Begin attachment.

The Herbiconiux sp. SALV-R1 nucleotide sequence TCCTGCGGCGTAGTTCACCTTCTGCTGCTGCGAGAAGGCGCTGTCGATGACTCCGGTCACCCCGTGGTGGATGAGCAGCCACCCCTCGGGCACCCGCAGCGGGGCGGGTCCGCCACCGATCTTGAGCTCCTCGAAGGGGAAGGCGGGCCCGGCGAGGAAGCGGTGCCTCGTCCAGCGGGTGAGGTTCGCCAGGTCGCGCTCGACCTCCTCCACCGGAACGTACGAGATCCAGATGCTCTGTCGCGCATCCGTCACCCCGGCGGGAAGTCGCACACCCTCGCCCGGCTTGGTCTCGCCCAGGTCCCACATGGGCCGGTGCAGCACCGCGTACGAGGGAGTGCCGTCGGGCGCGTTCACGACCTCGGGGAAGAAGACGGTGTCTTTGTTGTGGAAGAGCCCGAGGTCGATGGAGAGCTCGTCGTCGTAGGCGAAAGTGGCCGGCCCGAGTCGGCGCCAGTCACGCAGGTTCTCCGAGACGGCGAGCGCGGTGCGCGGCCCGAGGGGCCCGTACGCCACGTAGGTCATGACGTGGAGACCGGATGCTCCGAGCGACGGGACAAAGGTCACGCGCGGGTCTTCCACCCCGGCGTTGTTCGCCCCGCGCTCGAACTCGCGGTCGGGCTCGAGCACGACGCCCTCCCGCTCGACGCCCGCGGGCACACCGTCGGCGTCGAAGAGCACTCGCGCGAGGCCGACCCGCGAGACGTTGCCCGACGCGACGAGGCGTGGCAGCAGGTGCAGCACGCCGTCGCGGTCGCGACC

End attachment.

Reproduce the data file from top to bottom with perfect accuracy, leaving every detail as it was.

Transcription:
The Herbiconiux sp. SALV-R1 nucleotide sequence TCCTGCGGCGTAGTTCACCTTCTGCTGCTGCGAGAAGGCGCTGTCGATGACTCCGGTCACCCCGTGGTGGATGAGCAGCCACCCCTCGGGCACCCGCAGCGGGGCGGGTCCGCCACCGATCTTGAGCTCCTCGAAGGGGAAGGCGGGCCCGGCGAGGAAGCGGTGCCTCGTCCAGCGGGTGAGGTTCGCCAGGTCGCGCTCGACCTCCTCCACCGGAACGTACGAGATCCAGATGCTCTGTCGCGCATCCGTCACCCCGGCGGGAAGTCGCACACCCTCGCCCGGCTTGGTCTCGCCCAGGTCCCACATGGGCCGGTGCAGCACCGCGTACGAGGGAGTGCCGTCGGGCGCGTTCACGACCTCGGGGAAGAAGACGGTGTCTTTGTTGTGGAAGAGCCCGAGGTCGATGGAGAGCTCGTCGTCGTAGGCGAAAGTGGCCGGCCCGAGTCGGCGCCAGTCACGCAGGTTCTCCGAGACGGCGAGCGCGGTGCGCGGCCCGAGGGGCCCGTACGCCACGTAGGTCATGACGTGGAGACCGGATGCTCCGAGCGACGGGACAAAGGTCACGCGCGGGTCTTCCACCCCGGCGTTGTTCGCCCCGCGCTCGAACTCGCGGTCGGGCTCGAGCACGACGCCCTCCCGCTCGACGCCCGCGGGCACACCGTCGGCGTCGAAGAGCACTCGCGCGAGGCCGACCCGCGAGACGTTGCCCGACGCGACGAGGCGTGGCAGCAGGTGCAGCACGCCGTCGCGGTCGCGACC